Climate change is likely to have huge implications for Namibian society and its economy over the short, medium and long-term, an economist with the Institute for Public Policy Research (IPPR) Robin Sherbourne said.
He observed that the country will stand a better chance of tackling the challenges caused by climate change if it prepares for them, and enacts the right policies and actions at the right time.
“Looking at the impact on the Namibian economy, an examination of the sectors that make up the economy suggests that at least around 15.5% of the gross domestic product (GDP) is vulnerable to climate change,” said Sherbourne in a publication titled ‘Namibia’s Green Transition: A Summary of the Issues’, released last month.
These sectors include livestock and crop farming, forestry, fishing and fish processing, meat processing, grain milling, other food processing, and hotels and restaurants (and other tourism-related activities), but other water-intensive sectors such as mining are also highly likely to be affected.
The economist said it is not clear what the surviving sectors would look like nor what they would contribute to the GDP, only that they are highly likely to be smaller.
The damage inflicted on agriculture and other climate-vulnerable sectors would also hit poorer rural communities hardest, because they are most reliant on agriculture, forestry and tourism for their survival.
Furthermore, the damage inflicted on fisheries would hit urban communities in Walvis Bay and Lüderitz hardest, stated Sherbourne.
“Whilst Namibia is a carbon sink and makes only a negligible contribution to global Greenhouse Gas (GHG) emissions, its economy and population are extremely vulnerable to climate change. Climate adaptation rather than mitigation needs to take priority to protect such communities.”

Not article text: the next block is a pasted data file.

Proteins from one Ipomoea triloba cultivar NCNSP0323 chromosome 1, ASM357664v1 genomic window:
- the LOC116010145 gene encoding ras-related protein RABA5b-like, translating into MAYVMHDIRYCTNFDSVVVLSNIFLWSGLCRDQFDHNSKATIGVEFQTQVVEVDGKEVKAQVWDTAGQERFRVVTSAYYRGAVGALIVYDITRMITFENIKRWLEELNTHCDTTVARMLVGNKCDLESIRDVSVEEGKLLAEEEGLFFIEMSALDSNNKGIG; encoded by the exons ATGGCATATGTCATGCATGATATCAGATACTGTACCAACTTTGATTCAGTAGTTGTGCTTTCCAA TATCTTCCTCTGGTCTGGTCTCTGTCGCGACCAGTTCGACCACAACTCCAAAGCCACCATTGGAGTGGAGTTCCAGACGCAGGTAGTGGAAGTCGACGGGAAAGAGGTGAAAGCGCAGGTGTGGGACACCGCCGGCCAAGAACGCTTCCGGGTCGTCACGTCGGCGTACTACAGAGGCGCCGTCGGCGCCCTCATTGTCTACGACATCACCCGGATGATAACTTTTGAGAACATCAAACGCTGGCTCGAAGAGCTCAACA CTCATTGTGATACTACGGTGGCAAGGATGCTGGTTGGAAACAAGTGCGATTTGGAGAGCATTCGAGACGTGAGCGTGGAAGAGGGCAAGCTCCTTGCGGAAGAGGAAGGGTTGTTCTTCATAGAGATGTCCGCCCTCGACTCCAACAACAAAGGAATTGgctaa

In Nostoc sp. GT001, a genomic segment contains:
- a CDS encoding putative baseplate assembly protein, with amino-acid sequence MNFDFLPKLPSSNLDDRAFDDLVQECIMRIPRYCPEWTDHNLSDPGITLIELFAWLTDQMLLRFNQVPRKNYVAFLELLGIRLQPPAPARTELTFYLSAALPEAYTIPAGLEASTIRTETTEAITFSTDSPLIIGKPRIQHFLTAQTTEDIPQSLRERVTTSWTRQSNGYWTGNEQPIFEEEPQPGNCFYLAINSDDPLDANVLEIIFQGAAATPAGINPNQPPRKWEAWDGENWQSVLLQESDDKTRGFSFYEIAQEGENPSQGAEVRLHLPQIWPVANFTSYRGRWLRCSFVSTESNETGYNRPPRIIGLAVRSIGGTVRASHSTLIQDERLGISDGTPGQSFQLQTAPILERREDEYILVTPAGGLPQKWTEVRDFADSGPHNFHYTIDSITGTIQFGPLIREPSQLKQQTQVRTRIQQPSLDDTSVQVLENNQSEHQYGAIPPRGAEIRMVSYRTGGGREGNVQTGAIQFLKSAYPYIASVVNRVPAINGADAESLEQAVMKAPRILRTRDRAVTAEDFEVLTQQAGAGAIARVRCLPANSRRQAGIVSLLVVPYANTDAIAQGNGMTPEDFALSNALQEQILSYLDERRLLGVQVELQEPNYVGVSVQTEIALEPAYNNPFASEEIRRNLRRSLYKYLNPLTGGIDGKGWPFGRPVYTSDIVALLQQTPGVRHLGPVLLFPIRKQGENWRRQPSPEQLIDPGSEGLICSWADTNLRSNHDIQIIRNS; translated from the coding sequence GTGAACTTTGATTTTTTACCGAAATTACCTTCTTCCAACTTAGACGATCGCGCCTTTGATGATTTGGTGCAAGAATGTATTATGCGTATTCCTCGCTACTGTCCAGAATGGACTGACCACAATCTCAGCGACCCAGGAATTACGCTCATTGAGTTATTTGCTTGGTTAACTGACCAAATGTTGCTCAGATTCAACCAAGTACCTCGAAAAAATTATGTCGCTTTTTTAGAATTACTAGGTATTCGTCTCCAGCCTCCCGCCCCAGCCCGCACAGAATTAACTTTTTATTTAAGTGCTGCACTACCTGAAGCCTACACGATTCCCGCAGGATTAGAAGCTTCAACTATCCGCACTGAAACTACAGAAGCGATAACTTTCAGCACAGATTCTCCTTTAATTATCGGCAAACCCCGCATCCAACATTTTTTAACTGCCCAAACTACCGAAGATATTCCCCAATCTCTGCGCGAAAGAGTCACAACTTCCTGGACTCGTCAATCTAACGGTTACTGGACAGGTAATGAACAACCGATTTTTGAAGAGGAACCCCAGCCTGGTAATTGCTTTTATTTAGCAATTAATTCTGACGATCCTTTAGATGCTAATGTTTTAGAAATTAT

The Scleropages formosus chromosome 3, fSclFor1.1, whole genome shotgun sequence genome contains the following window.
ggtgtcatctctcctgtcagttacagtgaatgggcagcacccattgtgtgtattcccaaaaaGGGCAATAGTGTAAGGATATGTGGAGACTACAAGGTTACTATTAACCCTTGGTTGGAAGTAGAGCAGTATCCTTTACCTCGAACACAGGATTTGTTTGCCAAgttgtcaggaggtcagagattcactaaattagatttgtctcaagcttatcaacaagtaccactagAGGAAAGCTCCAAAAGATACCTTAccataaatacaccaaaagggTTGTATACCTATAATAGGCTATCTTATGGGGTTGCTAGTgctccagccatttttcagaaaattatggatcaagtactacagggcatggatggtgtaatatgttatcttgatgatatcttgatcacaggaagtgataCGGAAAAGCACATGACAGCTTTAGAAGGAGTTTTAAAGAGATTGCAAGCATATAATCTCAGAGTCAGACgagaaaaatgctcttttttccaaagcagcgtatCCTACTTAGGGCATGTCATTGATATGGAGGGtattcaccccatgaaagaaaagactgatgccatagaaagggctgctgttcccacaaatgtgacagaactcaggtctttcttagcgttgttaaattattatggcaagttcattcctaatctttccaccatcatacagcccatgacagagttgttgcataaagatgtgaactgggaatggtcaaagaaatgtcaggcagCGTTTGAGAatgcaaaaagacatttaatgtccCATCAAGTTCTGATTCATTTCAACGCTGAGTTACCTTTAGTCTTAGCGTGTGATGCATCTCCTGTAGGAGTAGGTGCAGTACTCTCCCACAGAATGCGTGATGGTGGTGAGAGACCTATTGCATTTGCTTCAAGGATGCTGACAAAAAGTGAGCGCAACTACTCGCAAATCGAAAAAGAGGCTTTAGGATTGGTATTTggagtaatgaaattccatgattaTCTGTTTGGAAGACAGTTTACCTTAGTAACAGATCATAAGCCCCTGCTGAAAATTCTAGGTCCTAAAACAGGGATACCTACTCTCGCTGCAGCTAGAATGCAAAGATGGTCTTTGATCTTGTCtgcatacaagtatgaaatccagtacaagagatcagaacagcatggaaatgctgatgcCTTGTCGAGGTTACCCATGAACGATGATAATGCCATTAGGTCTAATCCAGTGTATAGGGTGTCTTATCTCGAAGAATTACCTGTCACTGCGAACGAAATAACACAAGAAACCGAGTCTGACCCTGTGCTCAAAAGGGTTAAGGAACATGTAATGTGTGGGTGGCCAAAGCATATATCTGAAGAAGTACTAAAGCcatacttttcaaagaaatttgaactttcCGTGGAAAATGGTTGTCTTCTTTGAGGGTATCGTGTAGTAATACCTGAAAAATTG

Climate change represents a classic case of market failure, he noted, adding that without government intervention, profit-maximising private agents left to themselves will not take the external costs of climate change imposed by their actions into account because they do not face a price for the carbon emissions they generate.
Externalities occur in an economy when the production or consumption of a specific good or service impacts a third party which is not directly related to the production or consumption of that good or service.
“Given the nature of the challenge, economists generally recommend measures that involve incentivising economic agents to reduce environmentally-damaging behaviours. This might involve the introduction of carbon taxes or carbon trading mechanisms, which employ the price signals of the market to affect behaviour. This will have an impact on global prices and relative prices for virtually everything humans produce and consume. The role of industrial policies adopted by countries is also important,” the report noted.
Consequences for the public sector
According to Sherbourne, climate change will have significant implications for Namibia’s public sector.
“It is not known how much tax the agriculture, fishing and tourism sectors pay. But in general, Namibian government revenues appear relatively diversified and robust as far as climate change is concerned.”
He added that fuel taxes are low compared to many other countries, and there is no carbon tax. A number of modest environmental levies have been introduced, but primarily as revenue-raising measures.
“Namibia’s tax base appears relatively robust as far as climate change is concerned, but climate change will have consequences for public spending and the delivery of public services,” Sherbourne continued.
On consequences for public enterprises, he said for some public enterprises, climate change could be existential, while for others it will mean greater investment in new technology plus climate-proofing infrastructure.
The Paris Agreement of 2015 set out a global framework to limit the worst effects of climate change by limiting global warming to well below 2°C while pursuing efforts to limit it to 1.5°C.
Last month, President Hage Geingob explained at the occasion of the US-Africa Leaders’ Summit that the ambition of 1.5°C is urgent to avert a climate crisis, with devastating effects on shared humanity.
He said Africa emits less carbon dioxide into the atmosphere, but is regrettably disproportionately affected by climate change and the long-term shifts in temperatures and weather patterns. As a consequence, Namibia experienced severe droughts in the past five years.
“We are calling on developed countries to provide the means of implementation and support for the effective implementation and enhancement of nationally-determined contributions by developing countries,” said Geingob.
He urged developed nations to support the acceleration of climate technology transfer by creating access to information and knowledge on climate technologies, and fostering collaboration among climate technology stakeholders.